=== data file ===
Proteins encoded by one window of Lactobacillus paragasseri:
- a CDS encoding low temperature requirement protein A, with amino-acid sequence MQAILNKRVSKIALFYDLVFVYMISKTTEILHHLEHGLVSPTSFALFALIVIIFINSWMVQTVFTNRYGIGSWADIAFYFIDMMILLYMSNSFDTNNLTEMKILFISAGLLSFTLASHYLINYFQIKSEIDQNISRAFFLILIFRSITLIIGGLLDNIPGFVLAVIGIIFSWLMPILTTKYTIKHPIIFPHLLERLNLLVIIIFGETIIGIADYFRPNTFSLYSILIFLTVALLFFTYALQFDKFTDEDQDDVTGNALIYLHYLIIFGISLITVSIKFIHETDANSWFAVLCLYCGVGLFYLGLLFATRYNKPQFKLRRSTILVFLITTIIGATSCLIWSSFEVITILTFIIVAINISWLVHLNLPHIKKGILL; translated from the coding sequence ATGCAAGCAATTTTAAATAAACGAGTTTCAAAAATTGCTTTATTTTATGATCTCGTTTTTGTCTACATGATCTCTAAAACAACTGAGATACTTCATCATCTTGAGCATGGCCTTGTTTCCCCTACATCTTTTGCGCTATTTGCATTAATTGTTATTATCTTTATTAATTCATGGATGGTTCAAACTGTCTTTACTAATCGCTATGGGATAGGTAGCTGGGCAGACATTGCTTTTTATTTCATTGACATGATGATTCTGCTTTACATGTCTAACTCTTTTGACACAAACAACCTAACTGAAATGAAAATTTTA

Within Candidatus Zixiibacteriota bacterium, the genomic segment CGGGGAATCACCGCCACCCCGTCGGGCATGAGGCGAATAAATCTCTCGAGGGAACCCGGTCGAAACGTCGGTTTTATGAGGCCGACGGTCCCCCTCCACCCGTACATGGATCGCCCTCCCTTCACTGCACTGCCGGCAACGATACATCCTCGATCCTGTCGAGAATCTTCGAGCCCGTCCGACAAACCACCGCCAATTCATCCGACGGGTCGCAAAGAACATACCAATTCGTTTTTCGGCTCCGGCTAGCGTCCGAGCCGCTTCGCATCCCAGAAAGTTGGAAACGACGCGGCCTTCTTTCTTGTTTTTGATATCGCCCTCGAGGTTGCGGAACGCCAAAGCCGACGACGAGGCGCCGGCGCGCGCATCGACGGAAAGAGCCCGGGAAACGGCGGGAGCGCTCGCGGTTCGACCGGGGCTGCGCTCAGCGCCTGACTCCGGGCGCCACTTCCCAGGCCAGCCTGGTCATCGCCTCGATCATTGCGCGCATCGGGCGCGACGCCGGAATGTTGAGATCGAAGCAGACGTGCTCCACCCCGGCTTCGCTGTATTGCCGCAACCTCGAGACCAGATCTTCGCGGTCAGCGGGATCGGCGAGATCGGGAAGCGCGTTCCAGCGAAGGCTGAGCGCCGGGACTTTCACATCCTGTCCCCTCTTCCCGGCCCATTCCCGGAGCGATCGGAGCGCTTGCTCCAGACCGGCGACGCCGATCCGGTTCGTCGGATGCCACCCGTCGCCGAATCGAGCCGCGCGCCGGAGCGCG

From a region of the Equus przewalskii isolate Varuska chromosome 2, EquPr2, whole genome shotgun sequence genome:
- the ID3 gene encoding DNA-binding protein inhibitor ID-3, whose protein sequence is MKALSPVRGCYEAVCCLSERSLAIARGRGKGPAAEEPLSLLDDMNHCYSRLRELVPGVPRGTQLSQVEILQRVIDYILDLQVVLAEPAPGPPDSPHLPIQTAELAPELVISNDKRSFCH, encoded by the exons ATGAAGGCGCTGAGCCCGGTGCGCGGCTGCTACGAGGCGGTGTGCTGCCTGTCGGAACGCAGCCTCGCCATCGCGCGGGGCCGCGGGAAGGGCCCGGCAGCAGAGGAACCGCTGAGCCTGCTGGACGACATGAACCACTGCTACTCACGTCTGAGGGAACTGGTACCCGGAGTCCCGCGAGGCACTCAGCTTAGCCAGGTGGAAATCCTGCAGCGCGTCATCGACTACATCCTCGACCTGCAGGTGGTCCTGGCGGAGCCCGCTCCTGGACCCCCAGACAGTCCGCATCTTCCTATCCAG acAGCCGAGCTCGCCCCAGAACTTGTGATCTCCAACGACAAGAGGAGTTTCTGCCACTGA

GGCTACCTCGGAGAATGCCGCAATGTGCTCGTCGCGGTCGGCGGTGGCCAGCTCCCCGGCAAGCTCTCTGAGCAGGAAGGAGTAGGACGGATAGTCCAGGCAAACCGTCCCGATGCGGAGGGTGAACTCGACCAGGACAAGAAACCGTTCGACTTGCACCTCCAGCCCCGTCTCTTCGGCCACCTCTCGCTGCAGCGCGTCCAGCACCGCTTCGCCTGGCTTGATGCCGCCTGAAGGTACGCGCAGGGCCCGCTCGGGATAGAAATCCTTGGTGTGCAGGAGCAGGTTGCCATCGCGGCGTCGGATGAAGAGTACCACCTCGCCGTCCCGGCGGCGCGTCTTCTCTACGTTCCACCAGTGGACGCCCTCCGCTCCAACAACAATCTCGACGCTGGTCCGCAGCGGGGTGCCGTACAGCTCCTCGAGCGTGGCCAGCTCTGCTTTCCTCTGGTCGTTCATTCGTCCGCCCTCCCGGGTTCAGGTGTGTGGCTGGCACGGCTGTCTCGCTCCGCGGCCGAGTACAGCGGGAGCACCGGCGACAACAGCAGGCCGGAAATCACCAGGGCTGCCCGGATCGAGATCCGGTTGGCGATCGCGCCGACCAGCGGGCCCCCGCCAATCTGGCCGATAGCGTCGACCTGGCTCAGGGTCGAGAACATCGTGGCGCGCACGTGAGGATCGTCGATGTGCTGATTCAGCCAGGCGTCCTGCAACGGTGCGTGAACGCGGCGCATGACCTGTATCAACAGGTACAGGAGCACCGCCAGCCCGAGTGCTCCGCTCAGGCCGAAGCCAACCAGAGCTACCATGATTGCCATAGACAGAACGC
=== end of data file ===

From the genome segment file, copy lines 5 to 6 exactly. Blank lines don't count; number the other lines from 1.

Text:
- the ID3 gene encoding DNA-binding protein inhibitor ID-3, whose protein sequence is MKALSPVRGCYEAVCCLSERSLAIARGRGKGPAAEEPLSLLDDMNHCYSRLRELVPGVPRGTQLSQVEILQRVIDYILDLQVVLAEPAPGPPDSPHLPIQTAELAPELVISNDKRSFCH, encoded by the exons ATGAAGGCGCTGAGCCCGGTGCGCGGCTGCTACGAGGCGGTGTGCTGCCTGTCGGAACGCAGCCTCGCCATCGCGCGGGGCCGCGGGAAGGGCCCGGCAGCAGAGGAACCGCTGAGCCTGCTGGACGACATGAACCACTGCTACTCACGTCTGAGGGAACTGGTACCCGGAGTCCCGCGAGGCACTCAGCTTAGCCAGGTGGAAATCCTGCAGCGCGTCATCGACTACATCCTCGACCTGCAGGTGGTCCTGGCGGAGCCCGCTCCTGGACCCCCAGACAGTCCGCATCTTCCTATCCAG acAGCCGAGCTCGCCCCAGAACTTGTGATCTCCAACGACAAGAGGAGTTTCTGCCACTGA

GGCTACCTCGGAGAATGCCGCAATGTGCTCGTCGCGGTCGGCGGTGGCCAGCTCCCCGGCAAGCTCTCTGAGCAGGAAGGAGTAGGACGGATAGTCCAGGCAAACCGTCCCGATGCGGAGGGTGAACTCGACCAGGACAAGAAACCGTTCGACTTGCACCTCCAGCCCCGTCTCTTCGGCCACCTCTCGCTGCAGCGCGTCCAGCACCGCTTCGCCTGGCTTGATGCCGCCTGAAGGTACGCGCAGGGCCCGCTCGGGATAGAAATCCTTGGTGTGCAGGAGCAGGTTGCCATCGCGGCGTCGGATGAAGAGTACCACCTCGCCGTCCCGGCGGCGCGTCTTCTCTACGTTCCACCAGTGGACGCCCTCCGCTCCAACAACAATCTCGACGCTGGTCCGCAGCGGGGTGCCGTACAGCTCCTCGAGCGTGGCCAGCTCTGCTTTCCTCTGGTCGTTCATTCGTCCGCCCTCCCGGGTTCAGGTGTGTGGCTGGCACGGCTGTCTCGCTCCGCGGCCGAGTACAGCGGGAGCACCGGCGACAACAGCAGGCCGGAAATCACCAGGGCTGCCCGGATCGAGATCCGGTTGGCGATCGCGCCGACCAGCGGGCCCCCGCCAATCTGGCCGATAGCGTCGACCTGGCTCAGGGTCGAGAACATCGTGGCGCGCACGTGAGGATCGTCGATGTGCTGATTCAGCCAGGCGTCCTGCAACGGTGCGTGAACGCGGCGCATGACCTGTATCAACAGGTACAGGAGCACCGCCAGCCCGAGTGCTCCGCTCAGGCCGAAGCCAACCAGAGCTACCATGATTGCCATAGACAGAACGC